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D&D's setting contains some questionable morality where entire races are being declared evil and you are free to dole out capital punishment without consideration to the individuals actual misdeeds or the appropriateness of the response. Bad guys have an aura, detect evil, kill it.

Yet, an option for violence must exist. As the previous poster mentioned violence usually is the most costly solution, involving the possibility of your own loss of life or wealth. A well placed threat might do the trick. If the players don't get what alternatives there are, lure them there, for example disgruntled NPCs hinting at being open to bribes.

So make combat less attractive, but when it occurs, make it more interesting. Dice rolls can be sped up. Opponents can be defeated without playing out reducing each and every one of them to zero hit points.

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entire races are being declared evil you should check out the Book of Vile Darkness, as the objective evil approach isn't the only one mentioned. –  LitheOhm Nov 22 '12 at 7:37
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You can run a campaign based on, say, Diplomacy, by thinking about what situations in the real world require diplomacy: between individuals or between nations, it usually boils down to: a) promoting trade, b) gaining assistance (often financial), or c) teaming up against a common enemy. You simply need a substantial reason why two parties haven't already agreed to it, and you have a Diplomacy scenario.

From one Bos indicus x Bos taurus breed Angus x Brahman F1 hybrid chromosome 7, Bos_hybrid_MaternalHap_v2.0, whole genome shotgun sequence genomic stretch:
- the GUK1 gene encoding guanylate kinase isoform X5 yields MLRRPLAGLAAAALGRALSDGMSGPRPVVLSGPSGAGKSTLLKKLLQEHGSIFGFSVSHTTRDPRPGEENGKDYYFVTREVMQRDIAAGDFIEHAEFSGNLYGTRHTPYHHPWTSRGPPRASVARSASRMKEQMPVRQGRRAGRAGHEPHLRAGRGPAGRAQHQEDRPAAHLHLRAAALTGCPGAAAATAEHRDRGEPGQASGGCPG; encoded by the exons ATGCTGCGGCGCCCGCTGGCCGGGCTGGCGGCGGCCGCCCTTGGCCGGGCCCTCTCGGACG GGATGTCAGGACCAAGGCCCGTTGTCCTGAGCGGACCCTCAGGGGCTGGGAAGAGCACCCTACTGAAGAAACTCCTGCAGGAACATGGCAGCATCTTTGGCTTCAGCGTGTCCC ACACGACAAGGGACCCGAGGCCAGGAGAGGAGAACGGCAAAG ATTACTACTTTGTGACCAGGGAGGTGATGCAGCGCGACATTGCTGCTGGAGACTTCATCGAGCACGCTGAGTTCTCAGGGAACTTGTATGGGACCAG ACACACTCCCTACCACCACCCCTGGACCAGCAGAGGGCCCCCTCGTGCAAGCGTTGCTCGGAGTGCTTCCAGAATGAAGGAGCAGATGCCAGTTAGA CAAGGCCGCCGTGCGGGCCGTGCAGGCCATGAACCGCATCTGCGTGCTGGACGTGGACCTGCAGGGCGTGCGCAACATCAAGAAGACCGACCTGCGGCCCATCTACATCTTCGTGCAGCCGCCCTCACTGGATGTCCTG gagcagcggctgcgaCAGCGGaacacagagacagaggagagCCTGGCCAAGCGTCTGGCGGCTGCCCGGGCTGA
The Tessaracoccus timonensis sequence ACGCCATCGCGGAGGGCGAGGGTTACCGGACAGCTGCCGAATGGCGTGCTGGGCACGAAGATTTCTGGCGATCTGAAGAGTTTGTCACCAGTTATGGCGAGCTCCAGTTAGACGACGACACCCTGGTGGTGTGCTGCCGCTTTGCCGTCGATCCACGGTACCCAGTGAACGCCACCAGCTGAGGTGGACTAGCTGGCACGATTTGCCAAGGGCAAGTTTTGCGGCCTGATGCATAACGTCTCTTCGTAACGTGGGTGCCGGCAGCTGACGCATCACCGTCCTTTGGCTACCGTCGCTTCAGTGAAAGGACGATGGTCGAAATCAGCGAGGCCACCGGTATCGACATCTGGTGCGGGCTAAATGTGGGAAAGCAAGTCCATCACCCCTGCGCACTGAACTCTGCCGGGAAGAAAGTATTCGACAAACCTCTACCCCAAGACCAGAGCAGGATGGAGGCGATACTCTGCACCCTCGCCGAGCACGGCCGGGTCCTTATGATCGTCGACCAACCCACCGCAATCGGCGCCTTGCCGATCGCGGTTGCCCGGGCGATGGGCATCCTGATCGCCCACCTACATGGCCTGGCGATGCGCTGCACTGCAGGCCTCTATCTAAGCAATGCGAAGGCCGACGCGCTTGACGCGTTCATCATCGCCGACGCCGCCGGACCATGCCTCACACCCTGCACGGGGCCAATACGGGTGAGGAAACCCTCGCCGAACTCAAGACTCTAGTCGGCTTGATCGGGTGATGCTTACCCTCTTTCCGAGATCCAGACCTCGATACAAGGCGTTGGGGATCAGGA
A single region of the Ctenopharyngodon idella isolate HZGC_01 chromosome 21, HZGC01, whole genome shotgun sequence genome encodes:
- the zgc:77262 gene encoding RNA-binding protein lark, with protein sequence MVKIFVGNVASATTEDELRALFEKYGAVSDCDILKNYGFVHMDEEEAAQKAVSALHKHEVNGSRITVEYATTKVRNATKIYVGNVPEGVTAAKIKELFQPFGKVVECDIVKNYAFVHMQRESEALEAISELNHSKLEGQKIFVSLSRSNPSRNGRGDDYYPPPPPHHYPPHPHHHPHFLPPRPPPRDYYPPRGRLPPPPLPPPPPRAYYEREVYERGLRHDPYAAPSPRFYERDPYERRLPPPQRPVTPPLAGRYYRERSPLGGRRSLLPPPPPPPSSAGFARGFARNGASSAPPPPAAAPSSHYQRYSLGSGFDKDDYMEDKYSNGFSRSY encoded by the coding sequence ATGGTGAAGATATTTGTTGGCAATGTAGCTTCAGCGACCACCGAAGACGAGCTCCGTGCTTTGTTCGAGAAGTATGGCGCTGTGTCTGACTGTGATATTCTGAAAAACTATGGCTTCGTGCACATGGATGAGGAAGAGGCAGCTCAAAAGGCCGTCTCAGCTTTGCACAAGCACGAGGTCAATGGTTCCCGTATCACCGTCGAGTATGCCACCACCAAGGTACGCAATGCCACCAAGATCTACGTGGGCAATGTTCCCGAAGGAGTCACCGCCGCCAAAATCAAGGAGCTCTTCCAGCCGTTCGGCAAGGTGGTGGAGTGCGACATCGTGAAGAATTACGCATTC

For example: two merchants are vying for a better location in the market. One sells superior goods, but is not as established as another. The diplomatic solution might be to sell and buy each others goods wholesale and sell them at each location. Maybe this solution doesn't appeal to either of them because they've been lifelong rivals. Maybe there was a love triangle in the past, or perhaps their names are Montague and Capulet.

Espionage runs the same way: just figure out what situations call for it. Someone has a secret. Someone wants to get it, and not let it even be known that they have it. That's why you can't beat it out of the poor ambassador, because that will tip everyone off.

I'd go so far as to say that the best way to promote anything outside of combat is to somehow guarantee that fighting is going to be the most costly/least productive means of solving your problem, and then go from there. Overpowering enemy forces is the easiest way, but also conflicts with people who are also allies or friends will keep you from reaching for the sword.

As far as promoting something, it's usually a matter of making the players aware that it's there and hinting that there will be a reward for pursuing it. The reward doesn't have to be in-game; it could simply be the awareness that fun is going to happen if you go there.